The European Onion

By Peter Atwater  JUN 26, 2012 11:45 AM

The layers of leadership are clearly pulling apart.

 


MINYANVILLE ORIGINAL This morning, Messrs. Barroso, Van Rompuy, Draghi, and Juncker presented a plan for rescuing the eurozone that included creating a closer fiscal and banking union that would, to quote the Telegraph, “turn Brussels into a finance ministry for all eurozone members.”

Put simply, that dog don’t hunt. Or, maybe more appropriately for the eurozone at the moment, that salmon don’t spawn.

I offer the latter analogy given the “upstream battle” I am afraid European leaders now face in proposing a plan that clearly goes against the tide of mounting nationalism across the continent.  What European leaders have repeatedly failed to appreciate with their offerings of one grand solution after another is that, as social mood deteriorates, local priorities take clear precedence over national/regional objectives.  (And one need only look at the stock charts of the DAX (^GDAXI), CAC (^FCHI), IBEX (^IBEX), and Athens Stock Exchange (ATG) to see just how low mood has fallen.) 

The idea that governments will cede even more national sovereignty to Brussels flies in the face of everything that I see across Europe today that suggests a clear social mood-driven preference for “me” versus “us” solutions.

And not to be overly dramatic, but those “me” versus “us” solutions are becoming increasingly troubling. This week Kathimerini, the Greek news organization, reported that “brutal attacks against migrants in Greece are becoming almost a daily occurrence, with violent mobs acting almost unhindered as police have failed to make any significant arrests.”

But beyond European leaders' failure to appreciate the mounting low social mood-induced nationalism is those leaders’ own inability to see how low social mood is fracturing what we think of as “European Leadership” itself.

In an effort to explain the Greek election results back in early May to my clients, I turned to a Nolan chart offered by Alan Hall in the October 2011 edition of The Socionomist.
 
What history suggests is that during periods of falling social mood (which can be readily measured by falling stock prices), politicians move away from the center toward the corners.  And as we have seen in our elections here in the United States over the past decade, compromising moderate statesmen such as Richard Lugar and Mike Castle have been replaced by more extreme leaders – both on the left and right.



What I saw with the Greek election results was not “unanimous opposition to austerity” suggested by the financial and political media, but rather a panicked herd. Thanks to extremely low social mood, there was an extreme dispersion of votes across the full spectrum from far-left to far-right.  As I described at the time, it was “The Serengeti on the Aegean” with Greek citizens fleeing the collective center to wherever they thought they (individually) could find safety.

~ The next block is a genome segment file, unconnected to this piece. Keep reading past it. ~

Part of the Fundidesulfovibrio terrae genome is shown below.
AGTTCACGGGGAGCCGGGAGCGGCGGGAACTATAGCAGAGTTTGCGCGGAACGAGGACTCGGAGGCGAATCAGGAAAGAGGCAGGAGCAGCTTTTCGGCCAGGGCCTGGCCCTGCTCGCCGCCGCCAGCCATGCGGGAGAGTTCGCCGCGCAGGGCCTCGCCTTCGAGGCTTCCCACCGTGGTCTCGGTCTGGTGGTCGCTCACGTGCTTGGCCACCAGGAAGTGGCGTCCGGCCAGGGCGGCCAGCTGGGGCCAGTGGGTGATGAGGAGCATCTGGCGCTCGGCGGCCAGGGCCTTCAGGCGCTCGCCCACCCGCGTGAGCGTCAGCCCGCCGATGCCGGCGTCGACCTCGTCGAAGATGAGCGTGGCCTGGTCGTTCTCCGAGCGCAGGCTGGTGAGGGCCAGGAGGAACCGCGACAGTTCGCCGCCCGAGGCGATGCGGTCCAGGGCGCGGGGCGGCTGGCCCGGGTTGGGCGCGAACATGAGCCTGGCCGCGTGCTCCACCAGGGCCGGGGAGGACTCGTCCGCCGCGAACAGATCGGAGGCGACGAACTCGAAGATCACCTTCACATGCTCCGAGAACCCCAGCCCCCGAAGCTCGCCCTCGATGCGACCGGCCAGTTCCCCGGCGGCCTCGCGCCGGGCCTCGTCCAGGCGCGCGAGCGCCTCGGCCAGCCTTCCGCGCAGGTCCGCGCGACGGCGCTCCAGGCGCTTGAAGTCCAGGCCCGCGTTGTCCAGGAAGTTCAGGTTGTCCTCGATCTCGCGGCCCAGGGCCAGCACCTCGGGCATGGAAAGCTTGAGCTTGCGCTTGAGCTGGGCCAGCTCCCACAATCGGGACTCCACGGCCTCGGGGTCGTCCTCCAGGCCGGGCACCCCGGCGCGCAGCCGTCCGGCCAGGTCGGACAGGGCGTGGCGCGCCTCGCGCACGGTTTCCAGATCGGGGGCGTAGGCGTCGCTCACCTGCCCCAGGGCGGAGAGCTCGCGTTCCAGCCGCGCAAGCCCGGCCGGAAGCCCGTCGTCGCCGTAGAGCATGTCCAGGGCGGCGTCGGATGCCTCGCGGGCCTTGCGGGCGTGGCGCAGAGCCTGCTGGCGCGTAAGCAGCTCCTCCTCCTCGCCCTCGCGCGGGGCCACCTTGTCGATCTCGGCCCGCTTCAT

Of late, however, I am afraid that we are seeing the same “fracturing” and “dispersion” taking place within “European Leadership."  In the late 1990s, if you had used the term “European Leadership” I suspect that you would not have had to spend any time explaining what you meant by it. Phrases like "compromising," "moderate," "unified," and "focused on clear voter-endorsed pan-European goals," were readily accepted and all but implicit in the term “European Leadership."

Today, I am afraid that “European Leadership” resembles something more akin to this image:



Those in “European Leadership,” like voters across the continent, are acting in a much more self-interested manner. (And even this chart may not do the current level of self-interest justice.  Based on news reports over the weekend, “ECB Governors,” for example, should probably be broken down into subgroups, and the same can be said for others on the list as well.)

Maybe I am being far too simplistic, but a closer fiscal and banking union that would “turn Brussels into a finance ministry for all eurozone members” requires underlying behaviors that suggest a clear migration back toward “European Leadership,” not the example after example that I see every day of the reverse.

Until mood turns, I am afraid that even today’s “less ambitious” plan faces an “upsteam battle.”  The European current is clearly flowing toward greater and greater nationalism, and with it “European Leadership” is fracturing before our eyes.
 
Peter Atwater's groundbreaking book "Moods and Markets" is now available for pre-order on Amazon and Barnes & Noble.
 
“Peter Atwater brilliantly provides a framework for understanding both the socioeconomic hubris that led to the great credit bubble of the past decade and the dark social-psychological hangover that has resulted from its collapse. In so doing, he offers an invaluable guide to what promises to be a very difficult and turbulent period ahead as we experience what he calls the ‘me, here, and now’ behavioral tendencies of the post-crash world.”  —Sherle R. Schwenninger, Director, Economic Growth Program, New America Foundation
Position in SH and JPM

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